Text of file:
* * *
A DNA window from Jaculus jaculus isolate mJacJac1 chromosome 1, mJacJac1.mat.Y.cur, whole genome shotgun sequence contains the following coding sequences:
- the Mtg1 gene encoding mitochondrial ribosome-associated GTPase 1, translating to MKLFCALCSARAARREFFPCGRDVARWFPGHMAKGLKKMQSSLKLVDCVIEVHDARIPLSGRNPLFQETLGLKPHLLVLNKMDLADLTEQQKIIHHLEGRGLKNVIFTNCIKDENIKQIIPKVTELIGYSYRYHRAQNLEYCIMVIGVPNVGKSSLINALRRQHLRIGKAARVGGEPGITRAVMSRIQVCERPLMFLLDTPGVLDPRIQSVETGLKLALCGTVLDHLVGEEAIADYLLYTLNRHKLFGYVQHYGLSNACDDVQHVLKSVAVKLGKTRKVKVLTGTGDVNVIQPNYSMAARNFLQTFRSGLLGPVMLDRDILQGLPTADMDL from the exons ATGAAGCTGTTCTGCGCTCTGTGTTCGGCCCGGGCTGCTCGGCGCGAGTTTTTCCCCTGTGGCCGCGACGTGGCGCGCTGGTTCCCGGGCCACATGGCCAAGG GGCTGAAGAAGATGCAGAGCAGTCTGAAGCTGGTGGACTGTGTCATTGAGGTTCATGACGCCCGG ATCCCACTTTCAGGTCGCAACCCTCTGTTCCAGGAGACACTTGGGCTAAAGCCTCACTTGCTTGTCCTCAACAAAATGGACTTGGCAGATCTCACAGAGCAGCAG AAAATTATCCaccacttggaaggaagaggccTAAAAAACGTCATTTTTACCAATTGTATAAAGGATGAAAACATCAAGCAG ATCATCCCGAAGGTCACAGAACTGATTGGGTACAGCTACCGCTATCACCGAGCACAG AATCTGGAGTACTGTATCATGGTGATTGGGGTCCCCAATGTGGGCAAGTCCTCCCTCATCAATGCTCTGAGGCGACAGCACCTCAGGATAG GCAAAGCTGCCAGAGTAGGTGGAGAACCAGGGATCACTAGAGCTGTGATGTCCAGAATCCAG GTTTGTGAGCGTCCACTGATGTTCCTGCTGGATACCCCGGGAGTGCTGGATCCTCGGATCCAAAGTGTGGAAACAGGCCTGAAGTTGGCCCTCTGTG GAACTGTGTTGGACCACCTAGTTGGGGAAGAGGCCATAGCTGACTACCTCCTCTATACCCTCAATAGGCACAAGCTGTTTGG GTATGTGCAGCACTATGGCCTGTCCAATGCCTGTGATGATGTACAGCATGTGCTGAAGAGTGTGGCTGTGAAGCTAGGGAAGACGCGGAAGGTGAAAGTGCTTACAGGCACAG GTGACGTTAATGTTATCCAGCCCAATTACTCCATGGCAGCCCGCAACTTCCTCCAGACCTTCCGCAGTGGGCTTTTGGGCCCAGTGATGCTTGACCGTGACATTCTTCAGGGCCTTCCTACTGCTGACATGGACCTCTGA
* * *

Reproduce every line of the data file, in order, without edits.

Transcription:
A DNA window from Jaculus jaculus isolate mJacJac1 chromosome 1, mJacJac1.mat.Y.cur, whole genome shotgun sequence contains the following coding sequences:
- the Mtg1 gene encoding mitochondrial ribosome-associated GTPase 1, translating to MKLFCALCSARAARREFFPCGRDVARWFPGHMAKGLKKMQSSLKLVDCVIEVHDARIPLSGRNPLFQETLGLKPHLLVLNKMDLADLTEQQKIIHHLEGRGLKNVIFTNCIKDENIKQIIPKVTELIGYSYRYHRAQNLEYCIMVIGVPNVGKSSLINALRRQHLRIGKAARVGGEPGITRAVMSRIQVCERPLMFLLDTPGVLDPRIQSVETGLKLALCGTVLDHLVGEEAIADYLLYTLNRHKLFGYVQHYGLSNACDDVQHVLKSVAVKLGKTRKVKVLTGTGDVNVIQPNYSMAARNFLQTFRSGLLGPVMLDRDILQGLPTADMDL from the exons ATGAAGCTGTTCTGCGCTCTGTGTTCGGCCCGGGCTGCTCGGCGCGAGTTTTTCCCCTGTGGCCGCGACGTGGCGCGCTGGTTCCCGGGCCACATGGCCAAGG GGCTGAAGAAGATGCAGAGCAGTCTGAAGCTGGTGGACTGTGTCATTGAGGTTCATGACGCCCGG ATCCCACTTTCAGGTCGCAACCCTCTGTTCCAGGAGACACTTGGGCTAAAGCCTCACTTGCTTGTCCTCAACAAAATGGACTTGGCAGATCTCACAGAGCAGCAG AAAATTATCCaccacttggaaggaagaggccTAAAAAACGTCATTTTTACCAATTGTATAAAGGATGAAAACATCAAGCAG ATCATCCCGAAGGTCACAGAACTGATTGGGTACAGCTACCGCTATCACCGAGCACAG AATCTGGAGTACTGTATCATGGTGATTGGGGTCCCCAATGTGGGCAAGTCCTCCCTCATCAATGCTCTGAGGCGACAGCACCTCAGGATAG GCAAAGCTGCCAGAGTAGGTGGAGAACCAGGGATCACTAGAGCTGTGATGTCCAGAATCCAG GTTTGTGAGCGTCCACTGATGTTCCTGCTGGATACCCCGGGAGTGCTGGATCCTCGGATCCAAAGTGTGGAAACAGGCCTGAAGTTGGCCCTCTGTG GAACTGTGTTGGACCACCTAGTTGGGGAAGAGGCCATAGCTGACTACCTCCTCTATACCCTCAATAGGCACAAGCTGTTTGG GTATGTGCAGCACTATGGCCTGTCCAATGCCTGTGATGATGTACAGCATGTGCTGAAGAGTGTGGCTGTGAAGCTAGGGAAGACGCGGAAGGTGAAAGTGCTTACAGGCACAG GTGACGTTAATGTTATCCAGCCCAATTACTCCATGGCAGCCCGCAACTTCCTCCAGACCTTCCGCAGTGGGCTTTTGGGCCCAGTGATGCTTGACCGTGACATTCTTCAGGGCCTTCCTACTGCTGACATGGACCTCTGA